As election fever kicks in, Paul Finch looks at what the political parties should be saying in their manifestos
Given the opening shots in the electoral campaign, focusing on the economy, Europe and the NHS (aren’t you already feeling numbed?), it seems inevitable that these mega-issues will squeeze out much discussion on housing, planning and the built environment.
Yet the latter are crucial to the ongoing success of the UK economy, whatever party or coalition ends up running the country later in the year. Since amnesia seems to be the current condition affecting discussion of these matters, it is worth rehearsing what the political parties should be encouraged to say in their manifestos.
Fundamental to any decent built environment policy is the recognition that quantity and quality should not be seen as mutually exclusive. This is particularly important in relation to housing: we have seen the consequences of abandoning design quality, which are costly and destructive.
Second, any government should commit itself to supporting and promoting planning and planners as the essential levers in the construction of better buildings and environments. Planning is essentially proactive by definition, since it is about shaping the future.
However, it can become a brake on development and growth if it is abused by politicians for their own electoral or ideological programmes, the decision about expanding airport capacity being a case in point. Blaming planners is a futile and dishonest response to government indecision.
Third, politicians should stop telling lies about the inevitability and desirability of building on green belt as the only way to house people, particularly in London and the South East. Densification of cities, with amenities and public space to match, should not be a matter of party politics, but of a shared vision for, in the words of the AJ campaign, ‘More homes, better homes’, which I hope will continue this year.
Fourth, any government which wishes to address the housing shortage will need to take a more dirigiste attitude to construction by the public sector, directly or indirectly, to complement the activities of the private house-building sector.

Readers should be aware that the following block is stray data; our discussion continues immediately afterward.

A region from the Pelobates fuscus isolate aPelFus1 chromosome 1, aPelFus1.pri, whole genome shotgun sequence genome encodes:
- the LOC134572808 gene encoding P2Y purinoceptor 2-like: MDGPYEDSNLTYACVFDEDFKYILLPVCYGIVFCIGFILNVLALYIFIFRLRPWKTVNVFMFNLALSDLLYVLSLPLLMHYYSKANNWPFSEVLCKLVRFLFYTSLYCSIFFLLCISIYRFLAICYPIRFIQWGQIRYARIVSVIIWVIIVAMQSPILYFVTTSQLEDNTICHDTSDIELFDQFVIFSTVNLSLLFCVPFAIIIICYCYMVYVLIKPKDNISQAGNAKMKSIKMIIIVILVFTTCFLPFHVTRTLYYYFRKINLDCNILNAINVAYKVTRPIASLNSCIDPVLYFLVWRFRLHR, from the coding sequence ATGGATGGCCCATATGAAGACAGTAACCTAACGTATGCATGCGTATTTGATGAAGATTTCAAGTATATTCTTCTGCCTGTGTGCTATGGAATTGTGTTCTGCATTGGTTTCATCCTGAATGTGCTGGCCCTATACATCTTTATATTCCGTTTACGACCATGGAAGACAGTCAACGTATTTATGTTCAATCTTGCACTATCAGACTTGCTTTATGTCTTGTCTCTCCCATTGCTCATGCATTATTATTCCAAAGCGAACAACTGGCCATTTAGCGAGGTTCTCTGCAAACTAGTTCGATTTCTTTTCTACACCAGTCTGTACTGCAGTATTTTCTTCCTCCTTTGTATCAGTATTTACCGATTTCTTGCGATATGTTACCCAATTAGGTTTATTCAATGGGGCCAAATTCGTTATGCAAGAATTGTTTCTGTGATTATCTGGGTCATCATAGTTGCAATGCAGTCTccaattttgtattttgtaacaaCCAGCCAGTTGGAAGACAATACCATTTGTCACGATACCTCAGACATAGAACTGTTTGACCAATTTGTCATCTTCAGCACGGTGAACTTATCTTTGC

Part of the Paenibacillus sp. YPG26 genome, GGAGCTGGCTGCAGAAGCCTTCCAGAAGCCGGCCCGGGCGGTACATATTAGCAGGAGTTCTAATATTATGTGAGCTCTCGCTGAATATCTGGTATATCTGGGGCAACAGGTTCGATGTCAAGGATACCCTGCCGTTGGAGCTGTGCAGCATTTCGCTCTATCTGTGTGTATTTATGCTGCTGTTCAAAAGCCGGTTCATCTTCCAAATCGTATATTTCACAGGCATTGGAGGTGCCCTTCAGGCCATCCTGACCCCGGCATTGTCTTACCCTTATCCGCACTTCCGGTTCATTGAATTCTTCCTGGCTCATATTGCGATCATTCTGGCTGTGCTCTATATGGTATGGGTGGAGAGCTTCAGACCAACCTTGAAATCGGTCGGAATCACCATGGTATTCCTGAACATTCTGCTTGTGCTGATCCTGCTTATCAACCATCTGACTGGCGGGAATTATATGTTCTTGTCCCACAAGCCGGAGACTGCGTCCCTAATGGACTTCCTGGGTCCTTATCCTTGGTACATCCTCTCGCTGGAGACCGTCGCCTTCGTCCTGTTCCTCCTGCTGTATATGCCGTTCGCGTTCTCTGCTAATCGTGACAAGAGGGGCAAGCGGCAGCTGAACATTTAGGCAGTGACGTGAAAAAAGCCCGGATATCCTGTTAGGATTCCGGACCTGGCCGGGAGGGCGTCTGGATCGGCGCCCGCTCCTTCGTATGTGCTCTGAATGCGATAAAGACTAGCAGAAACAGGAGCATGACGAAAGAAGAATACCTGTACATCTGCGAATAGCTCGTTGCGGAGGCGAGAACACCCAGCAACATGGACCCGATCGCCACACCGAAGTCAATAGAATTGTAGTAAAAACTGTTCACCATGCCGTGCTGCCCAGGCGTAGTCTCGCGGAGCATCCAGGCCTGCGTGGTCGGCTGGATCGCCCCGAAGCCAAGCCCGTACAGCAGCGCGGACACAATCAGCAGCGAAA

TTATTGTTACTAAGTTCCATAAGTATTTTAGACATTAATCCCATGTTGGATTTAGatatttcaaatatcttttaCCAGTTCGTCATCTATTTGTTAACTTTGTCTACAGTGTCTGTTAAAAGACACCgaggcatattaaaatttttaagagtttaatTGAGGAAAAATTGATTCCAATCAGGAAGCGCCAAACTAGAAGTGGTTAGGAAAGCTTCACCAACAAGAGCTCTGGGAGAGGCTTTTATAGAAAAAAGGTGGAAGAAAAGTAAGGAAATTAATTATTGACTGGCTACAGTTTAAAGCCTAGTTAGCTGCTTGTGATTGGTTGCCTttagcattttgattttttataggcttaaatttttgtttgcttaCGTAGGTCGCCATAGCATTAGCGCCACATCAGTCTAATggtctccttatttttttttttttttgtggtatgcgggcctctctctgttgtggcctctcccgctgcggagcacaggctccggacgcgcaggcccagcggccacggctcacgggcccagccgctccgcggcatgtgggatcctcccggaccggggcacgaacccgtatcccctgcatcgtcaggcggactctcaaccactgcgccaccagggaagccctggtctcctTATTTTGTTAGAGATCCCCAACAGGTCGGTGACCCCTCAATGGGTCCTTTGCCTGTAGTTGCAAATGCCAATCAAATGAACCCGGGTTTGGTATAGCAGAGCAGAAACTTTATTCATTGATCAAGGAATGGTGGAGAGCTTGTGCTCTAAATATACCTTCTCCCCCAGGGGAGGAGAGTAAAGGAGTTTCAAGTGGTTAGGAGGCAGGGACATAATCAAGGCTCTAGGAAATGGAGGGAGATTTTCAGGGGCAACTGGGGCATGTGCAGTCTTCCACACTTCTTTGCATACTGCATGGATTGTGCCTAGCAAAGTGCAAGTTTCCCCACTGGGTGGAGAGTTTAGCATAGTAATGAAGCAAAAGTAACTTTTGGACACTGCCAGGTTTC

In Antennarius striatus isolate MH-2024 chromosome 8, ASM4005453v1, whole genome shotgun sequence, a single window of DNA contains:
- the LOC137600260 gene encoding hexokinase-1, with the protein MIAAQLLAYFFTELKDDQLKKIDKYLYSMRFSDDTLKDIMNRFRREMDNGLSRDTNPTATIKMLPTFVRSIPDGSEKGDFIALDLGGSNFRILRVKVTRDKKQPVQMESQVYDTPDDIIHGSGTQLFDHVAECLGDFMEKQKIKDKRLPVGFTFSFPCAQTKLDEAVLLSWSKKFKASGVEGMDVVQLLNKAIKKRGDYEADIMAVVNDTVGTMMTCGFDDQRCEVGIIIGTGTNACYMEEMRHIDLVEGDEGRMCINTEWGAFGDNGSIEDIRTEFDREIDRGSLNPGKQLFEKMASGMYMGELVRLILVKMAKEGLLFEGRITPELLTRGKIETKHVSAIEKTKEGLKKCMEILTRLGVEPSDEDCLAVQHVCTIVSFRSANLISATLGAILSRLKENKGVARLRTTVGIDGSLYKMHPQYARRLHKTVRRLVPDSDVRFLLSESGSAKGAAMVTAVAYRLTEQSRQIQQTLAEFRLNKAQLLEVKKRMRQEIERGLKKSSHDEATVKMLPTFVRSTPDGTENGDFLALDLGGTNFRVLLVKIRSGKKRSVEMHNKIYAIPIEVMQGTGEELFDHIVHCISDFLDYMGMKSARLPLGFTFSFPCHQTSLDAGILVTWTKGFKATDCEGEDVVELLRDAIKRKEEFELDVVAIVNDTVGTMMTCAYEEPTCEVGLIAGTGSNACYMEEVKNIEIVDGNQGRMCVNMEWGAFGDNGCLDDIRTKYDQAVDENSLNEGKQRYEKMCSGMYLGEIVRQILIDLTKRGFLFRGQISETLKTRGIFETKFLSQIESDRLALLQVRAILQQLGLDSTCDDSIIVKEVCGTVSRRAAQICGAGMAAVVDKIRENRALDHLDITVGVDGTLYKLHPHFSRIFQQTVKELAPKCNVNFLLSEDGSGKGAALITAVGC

The latter cannot, and should not be expected to, run a social housing programme, nor even an ‘affordable’ programme. Taxing providers is a dumb way to encourage growth.
Finally, political parties should remember that the relationship of voters to the built environment, although collective in certain respects, is fundamentally individual. What is your home like? Or school? Or railway station, and so on.
The aggregate of our interactions with built form and public space is a guide to what our politicians think of us, even if they try to shed direct responsibility by abusing PFI processes through lack of appropriate design quality standards. The UK is a relatively rich country and, even in times of ‘austerity’, we don’t need to pretend that we are in the era of the Jarrow March. Retail activity suggests the opposite. It also implies that the standards we expect of our built environment are much greater than they were a couple of generations ago, but the picture is patchy. It can and should improve, in parallel with the amazing world of product design.
Politics apart, 2015 promises plenty of architecture and planning controversy. I look forward to forthcoming English Heritage recommendations on post-1945 listings for commercial buildings. This is an area where standards have improved out of all recognition in recent years.
From a London point of view, I hope 2015 sees the Museum of London announce that, following constructive negotiations with the City Corporation, it will move into the vacant buildings at West Smithfield, including the under-used Poultry Market (by Arup), creating the world’s greatest city museum. Proactive planning, please!